By Debarshi Dutta
Logistics for MSMEs: An efficient supply change management aids in the facilitation of ordering, receiving, managing inventory and authorizing supplier payments in a way that meets customer demands. It is an important aspect of a company as it protects business reputation and long-term sustainability. Thus, it is most essential for growing and small businesses to deliver a competitive supply chain that ensures a fast turn-around time, caters to increasing demand and boosts profitability.
As we entered the new millennium, the 2000s and beyond became an era of heightened connectivity due to technology. This drastic change in the way that consumers purchase goods has put heavy competitive pressure on traditional brick-and-mortar retailers and their supply chains, forcing them to adapt their business models.
Due to this, consumers became accustomed to greater choice and availability, faster delivery times and cheaper delivery costs. To add to that, the recent global shutdown due to the unprecedented outbreak of Covid-19 altered the way supply chains and logistics partners need to connect, communicate, and interact in order to move the business forward.
In order to stay ahead of the curve, businesses of all sizes—even small to medium-sized companies have realised the opportunities connectivity holds. Technological innovation is the only way to meet the challenges in the face of limited land and labour availability. Emerging technologies can help businesses to equip employees with low-power devices that run powerful analytics to deliver premium services or use augmented reality to streamline warehouse management and operations.
With traditional supply chains, spotting possible issues and predicting their likely effects can be laborious, time-consuming, and unreliable. Several optimisation methods that have been and remain focus areas for supply chains, such as demand forecasting, inventory management, warehousing strategies and distribution practices, all aim to support the shift from supply-driven to demand-driven orientation.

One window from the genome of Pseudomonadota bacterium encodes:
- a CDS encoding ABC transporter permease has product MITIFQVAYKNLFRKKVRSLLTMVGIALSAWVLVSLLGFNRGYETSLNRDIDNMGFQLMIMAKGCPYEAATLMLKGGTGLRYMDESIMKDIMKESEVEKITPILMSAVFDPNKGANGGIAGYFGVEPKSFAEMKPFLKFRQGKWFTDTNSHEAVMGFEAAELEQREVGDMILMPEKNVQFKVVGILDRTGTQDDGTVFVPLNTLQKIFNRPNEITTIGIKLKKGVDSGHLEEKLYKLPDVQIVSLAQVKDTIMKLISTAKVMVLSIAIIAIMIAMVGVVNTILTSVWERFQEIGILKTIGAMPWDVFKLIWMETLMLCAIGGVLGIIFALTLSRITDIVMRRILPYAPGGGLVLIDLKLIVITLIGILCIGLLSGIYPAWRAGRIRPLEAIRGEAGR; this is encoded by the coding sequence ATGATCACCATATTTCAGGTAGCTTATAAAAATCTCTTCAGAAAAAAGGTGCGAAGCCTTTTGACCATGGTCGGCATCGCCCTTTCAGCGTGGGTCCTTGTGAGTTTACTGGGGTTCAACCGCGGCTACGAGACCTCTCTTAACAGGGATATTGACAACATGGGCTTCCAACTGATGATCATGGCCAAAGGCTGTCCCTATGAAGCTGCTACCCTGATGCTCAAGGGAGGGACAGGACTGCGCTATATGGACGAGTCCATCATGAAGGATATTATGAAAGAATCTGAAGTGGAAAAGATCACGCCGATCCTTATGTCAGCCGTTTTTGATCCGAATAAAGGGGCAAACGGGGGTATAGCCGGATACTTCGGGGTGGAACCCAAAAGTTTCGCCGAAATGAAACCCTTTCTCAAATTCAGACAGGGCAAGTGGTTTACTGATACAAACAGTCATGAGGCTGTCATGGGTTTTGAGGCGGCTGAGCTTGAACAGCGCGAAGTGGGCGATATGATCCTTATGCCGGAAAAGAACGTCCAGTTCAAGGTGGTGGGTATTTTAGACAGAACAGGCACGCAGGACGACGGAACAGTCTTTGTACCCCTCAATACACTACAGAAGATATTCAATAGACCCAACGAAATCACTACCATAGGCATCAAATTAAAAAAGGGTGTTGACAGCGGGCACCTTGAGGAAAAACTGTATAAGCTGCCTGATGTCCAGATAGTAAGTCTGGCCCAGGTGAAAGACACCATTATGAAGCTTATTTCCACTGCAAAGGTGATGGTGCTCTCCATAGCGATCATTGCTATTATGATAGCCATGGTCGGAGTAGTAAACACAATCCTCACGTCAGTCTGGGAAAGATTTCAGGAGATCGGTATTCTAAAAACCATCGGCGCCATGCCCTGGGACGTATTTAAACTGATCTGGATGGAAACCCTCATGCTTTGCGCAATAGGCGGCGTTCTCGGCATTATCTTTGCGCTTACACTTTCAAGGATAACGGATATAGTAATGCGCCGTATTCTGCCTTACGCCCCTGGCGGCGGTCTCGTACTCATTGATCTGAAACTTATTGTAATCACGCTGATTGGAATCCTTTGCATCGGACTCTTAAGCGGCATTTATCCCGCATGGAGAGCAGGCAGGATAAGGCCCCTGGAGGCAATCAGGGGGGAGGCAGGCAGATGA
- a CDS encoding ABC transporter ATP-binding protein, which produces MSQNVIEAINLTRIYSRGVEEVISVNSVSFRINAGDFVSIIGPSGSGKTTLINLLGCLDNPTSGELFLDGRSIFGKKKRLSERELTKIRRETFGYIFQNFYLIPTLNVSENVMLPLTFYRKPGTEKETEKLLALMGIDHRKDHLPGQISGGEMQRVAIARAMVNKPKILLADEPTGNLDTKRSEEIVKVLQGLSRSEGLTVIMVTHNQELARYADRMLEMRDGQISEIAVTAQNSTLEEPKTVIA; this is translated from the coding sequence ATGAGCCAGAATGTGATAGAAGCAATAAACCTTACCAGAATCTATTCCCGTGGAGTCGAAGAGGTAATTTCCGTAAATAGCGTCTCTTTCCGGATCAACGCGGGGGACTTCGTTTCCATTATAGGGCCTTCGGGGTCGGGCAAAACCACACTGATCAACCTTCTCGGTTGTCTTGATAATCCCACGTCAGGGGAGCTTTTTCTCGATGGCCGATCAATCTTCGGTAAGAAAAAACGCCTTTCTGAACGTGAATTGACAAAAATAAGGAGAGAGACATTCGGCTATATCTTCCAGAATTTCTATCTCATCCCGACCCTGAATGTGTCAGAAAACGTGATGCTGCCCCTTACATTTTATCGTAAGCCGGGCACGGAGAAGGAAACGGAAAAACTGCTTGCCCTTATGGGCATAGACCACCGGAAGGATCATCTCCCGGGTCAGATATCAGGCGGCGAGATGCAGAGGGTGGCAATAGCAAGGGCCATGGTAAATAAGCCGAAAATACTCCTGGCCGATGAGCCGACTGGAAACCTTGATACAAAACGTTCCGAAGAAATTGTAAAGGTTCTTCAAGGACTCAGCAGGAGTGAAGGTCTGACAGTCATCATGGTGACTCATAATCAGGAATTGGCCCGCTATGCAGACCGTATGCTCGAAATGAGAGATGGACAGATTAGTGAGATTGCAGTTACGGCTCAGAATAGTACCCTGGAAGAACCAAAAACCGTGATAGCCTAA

A successful supply chain works in close collaboration with vendor partners who come into the picture at all stages of the supply chain. Data, technology, and ultimately analytics make it possible to consolidate all data and keep a track of their performance, which finally comes in handy to redefine strategies.
Another such technology, The Internet of Things (IoT) constantly works in the background to collect and provide the raw data and enables businesses to use new data and devices to accomplish more—whether it’s automating the alerts to technicians when systems need maintenance or tracking every item shipped from a warehouse in real-time.
This results in a heightened level of customer service that addresses consumers’ previous concerns of not knowing where their goods are if they can even purchase those goods, or when their order going to be delivered.
Since connecting with local partners across India is one of the most vital aspects of moving the supply chain forward in the country, Blockchain will arguably be the most important tech to connect logistics partners with one another and with consumers to create the most transparent and interconnected supply chain we’ve ever seen.
A technology-enabled supply chain can significantly reduce costs by speeding the movement of materials or subassemblies from suppliers to the plant in the appropriate proportions. It’s worth saying that keeping pace is about being equipped to use the best channels to raise awareness, sell more, reach further, gain a competitive advantage, and keep operations running smoothly. Creating wider and broader connectivity of logistics partners will help enable a more flexible and adaptable supply chain.
Debarshi Dutta is Co-founder and CEO of Ayekart. Views expressed are the auhor’s own.